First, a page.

Notes of Ch 2 From Trade to Territory| Class 8th History

Study Material and Notes of Ch 2 From Trade to Territory Class 8th History

End of Mughal Empire

• Aurangzeb was the last of the powerful Mughal rulers.

• In 1707, after his death, many Mughal governors (subadars) and big zamindars established regional kingdoms.

East India Company Comes East

• Vasco da Gama, a Portuguese explorer, who had discovered this sea route to India in 1498.

• The Portuguese were the first Europeans who came to India. 

• They established their presence in the western coast of India, and had their base in Goa.

• In 1600, the East India Company acquired a charter from the ruler of England.

• By early seventeenth century, the Dutch and the French also arrived on the scene.

• All the companies were interested in buying the same things such as cotton and silk, pepper, cloves, cardamom and cinnamon which created competition and ultimately reduced the profits that could be earned.

• To secure markets, therefore, led to fierce battles between the trading companies.

East India Company begins trade in Bengal

• The first English factory was set up on the banks of the river Hugli in 1651.

• As trade expanded, the Company persuaded merchants and traders to come and settle near the factory. 

• By 1696 it began building a fort around the settlement. 

• Two years later, the Company gained zamindari rights over three villages.
→ One of the villages was Kalikata
(later came to be known as Kolkata).

How trade led to battles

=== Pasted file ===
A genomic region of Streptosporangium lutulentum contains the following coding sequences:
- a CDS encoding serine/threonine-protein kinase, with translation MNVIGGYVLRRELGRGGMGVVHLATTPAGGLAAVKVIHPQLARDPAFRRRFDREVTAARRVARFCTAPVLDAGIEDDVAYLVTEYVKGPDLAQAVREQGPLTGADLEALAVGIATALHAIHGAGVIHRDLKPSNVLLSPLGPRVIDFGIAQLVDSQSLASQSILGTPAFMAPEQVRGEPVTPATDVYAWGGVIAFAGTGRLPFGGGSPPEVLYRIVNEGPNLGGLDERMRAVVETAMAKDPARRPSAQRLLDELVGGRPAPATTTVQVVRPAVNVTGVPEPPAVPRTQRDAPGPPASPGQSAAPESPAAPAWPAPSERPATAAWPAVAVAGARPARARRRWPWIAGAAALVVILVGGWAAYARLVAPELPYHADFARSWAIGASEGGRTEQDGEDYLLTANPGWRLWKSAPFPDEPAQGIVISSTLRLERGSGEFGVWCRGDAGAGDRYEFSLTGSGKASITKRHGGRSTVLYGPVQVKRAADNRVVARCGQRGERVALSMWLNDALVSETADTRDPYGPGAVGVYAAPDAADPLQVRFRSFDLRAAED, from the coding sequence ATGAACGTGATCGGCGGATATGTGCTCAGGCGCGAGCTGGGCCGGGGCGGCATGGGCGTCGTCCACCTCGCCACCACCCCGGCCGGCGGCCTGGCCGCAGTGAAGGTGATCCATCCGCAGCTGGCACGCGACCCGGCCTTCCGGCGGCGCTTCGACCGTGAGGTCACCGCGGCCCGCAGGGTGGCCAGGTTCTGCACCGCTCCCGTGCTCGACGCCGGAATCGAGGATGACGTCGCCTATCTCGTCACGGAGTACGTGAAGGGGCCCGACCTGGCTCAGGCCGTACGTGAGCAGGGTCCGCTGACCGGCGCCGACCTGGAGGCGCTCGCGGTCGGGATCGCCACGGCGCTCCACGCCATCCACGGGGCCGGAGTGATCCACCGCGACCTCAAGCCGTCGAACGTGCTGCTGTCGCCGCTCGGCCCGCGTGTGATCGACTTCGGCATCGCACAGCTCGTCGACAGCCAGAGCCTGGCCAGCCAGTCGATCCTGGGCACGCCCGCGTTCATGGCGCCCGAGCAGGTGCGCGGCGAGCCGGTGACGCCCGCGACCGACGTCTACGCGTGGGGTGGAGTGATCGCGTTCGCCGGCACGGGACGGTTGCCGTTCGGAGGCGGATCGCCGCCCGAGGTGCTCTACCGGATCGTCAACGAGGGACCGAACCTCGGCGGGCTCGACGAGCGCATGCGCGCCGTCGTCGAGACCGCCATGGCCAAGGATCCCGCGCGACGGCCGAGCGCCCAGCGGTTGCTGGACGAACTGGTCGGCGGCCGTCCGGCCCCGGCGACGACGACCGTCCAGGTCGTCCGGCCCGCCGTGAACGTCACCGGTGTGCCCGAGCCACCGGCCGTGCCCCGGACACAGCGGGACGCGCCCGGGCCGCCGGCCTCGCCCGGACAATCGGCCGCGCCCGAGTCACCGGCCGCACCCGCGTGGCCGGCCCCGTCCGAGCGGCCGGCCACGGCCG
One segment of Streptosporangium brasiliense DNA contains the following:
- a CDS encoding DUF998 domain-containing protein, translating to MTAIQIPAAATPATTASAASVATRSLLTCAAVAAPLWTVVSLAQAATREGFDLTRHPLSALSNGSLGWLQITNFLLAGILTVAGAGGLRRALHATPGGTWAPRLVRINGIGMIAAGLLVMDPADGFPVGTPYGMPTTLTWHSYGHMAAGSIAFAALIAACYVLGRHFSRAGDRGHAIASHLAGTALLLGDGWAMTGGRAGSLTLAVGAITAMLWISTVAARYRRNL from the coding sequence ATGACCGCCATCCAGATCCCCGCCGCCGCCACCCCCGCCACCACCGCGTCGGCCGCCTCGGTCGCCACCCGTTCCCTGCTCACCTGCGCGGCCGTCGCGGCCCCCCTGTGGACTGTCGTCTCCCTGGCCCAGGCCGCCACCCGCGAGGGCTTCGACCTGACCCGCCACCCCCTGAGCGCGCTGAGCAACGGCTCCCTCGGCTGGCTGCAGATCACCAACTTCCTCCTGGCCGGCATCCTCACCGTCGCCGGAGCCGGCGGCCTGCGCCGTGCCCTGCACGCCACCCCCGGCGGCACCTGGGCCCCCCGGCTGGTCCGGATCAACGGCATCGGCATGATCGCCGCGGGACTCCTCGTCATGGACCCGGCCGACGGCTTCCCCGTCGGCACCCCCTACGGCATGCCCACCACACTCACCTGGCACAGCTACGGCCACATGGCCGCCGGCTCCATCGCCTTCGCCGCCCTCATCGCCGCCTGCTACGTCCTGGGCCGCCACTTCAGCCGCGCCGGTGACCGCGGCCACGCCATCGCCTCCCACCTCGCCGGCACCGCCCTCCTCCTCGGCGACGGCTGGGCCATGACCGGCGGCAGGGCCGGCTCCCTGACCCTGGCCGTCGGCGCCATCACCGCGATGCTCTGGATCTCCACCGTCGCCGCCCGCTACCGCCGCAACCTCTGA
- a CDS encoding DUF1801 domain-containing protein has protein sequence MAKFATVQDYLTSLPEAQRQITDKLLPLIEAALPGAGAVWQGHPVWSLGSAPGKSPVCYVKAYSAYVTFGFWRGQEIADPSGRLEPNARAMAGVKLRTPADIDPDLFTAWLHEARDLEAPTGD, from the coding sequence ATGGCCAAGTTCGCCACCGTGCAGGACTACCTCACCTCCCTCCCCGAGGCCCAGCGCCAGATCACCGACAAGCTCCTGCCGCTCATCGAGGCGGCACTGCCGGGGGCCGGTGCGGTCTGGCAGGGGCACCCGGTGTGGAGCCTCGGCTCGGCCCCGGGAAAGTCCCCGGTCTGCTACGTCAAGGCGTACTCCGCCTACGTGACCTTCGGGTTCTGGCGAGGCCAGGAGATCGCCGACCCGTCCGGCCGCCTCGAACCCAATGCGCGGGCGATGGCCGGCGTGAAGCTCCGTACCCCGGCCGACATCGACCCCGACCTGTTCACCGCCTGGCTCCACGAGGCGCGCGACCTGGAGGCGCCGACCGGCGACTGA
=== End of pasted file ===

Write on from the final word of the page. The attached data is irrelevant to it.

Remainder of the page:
• After the death of Aurangzeb, the Bengal nawabs asserted their power and autonomy.

The Battle of Plassey

• In 1756, Sirajuddaulah became the nawab of Bengal after the death of Alivardi Khan.

• The Company was keen on a puppet ruler so it help one of Sirajuddaulah’s rivals become the nawab without success. 

• Angry Sirajuddaulah asked the Company to stop interfering in the political affairs of his dominion, stop fortification, and pay the revenues.

• After negotiations failed, the Nawab marched with 30,000 soldiers to the English factory at Kassimbazar, captured the Company officials, locked the warehouse, disarmed all Englishmen, and
blockaded English ships. 
→ He then marched to Calcutta to establish his control over the Company’s fort.

• As the news of the fall of Calcutta reached, Company officials in Madras sent forces under the command of Robert Clive.

• In 1757, the Robert Clive-led Company’s army marched against Sirajuddaula at Plassey.

• The Nawab was defeated, as the forces led by Mir Jafar, one of Sirajuddaulah’s commanders, never fought the battle. 

• After the defeat at Plassey, Sirajuddaulah was assassinated and Mir Jafar made the nawab.

• Mir Jafar died in 1765 the mood of the Company had changed. 

• Finally, in 1765 the Mughal emperor appointed the Company as the Diwan of the provinces of Bengal.

• The outflow of gold from Britain entirely stopped after the assumption of Diwani as now revenues from India could finance Company expenses.

Company officials become “nabobs”

• After the Battle of Plassey the actual nawabs of Bengal were forced to give land and vast sums of money as personal gifts to Company officials.

• Many company officials like Clive made vast wealth however, not all Company officials succeeded in making money. 

• Those who managed to return Britain with wealth led flashy lives and flaunted their riches. They were called “nabobs” – an anglicised version of the Indian word nawab.

Company Rule Expands

• After the Battle of Buxar (1764), the Company appointed Residents in Indian states.

• Through the Residents, the Company officials began interfering in the internal affairs of Indian states. 

• Sometimes the Company forced the states into a “subsidiary alliance”. 
→ According to the terms of this alliance, Indian rulers were not allowed to have their independent armed forces.
→ They were to be protected by the Company though they had to pay huge amounts for this
protection. 
→ If Indian rulers failed to make these payments, a part of their territory was to be taken away by the Company.

Tipu Sultan – The “Tiger of Mysore”

• Mysore had grown in strength under the leadership of powerful rulers like Haidar Ali (ruled from 1761 to 1782) and his famous son Tipu Sultan (ruled from 1782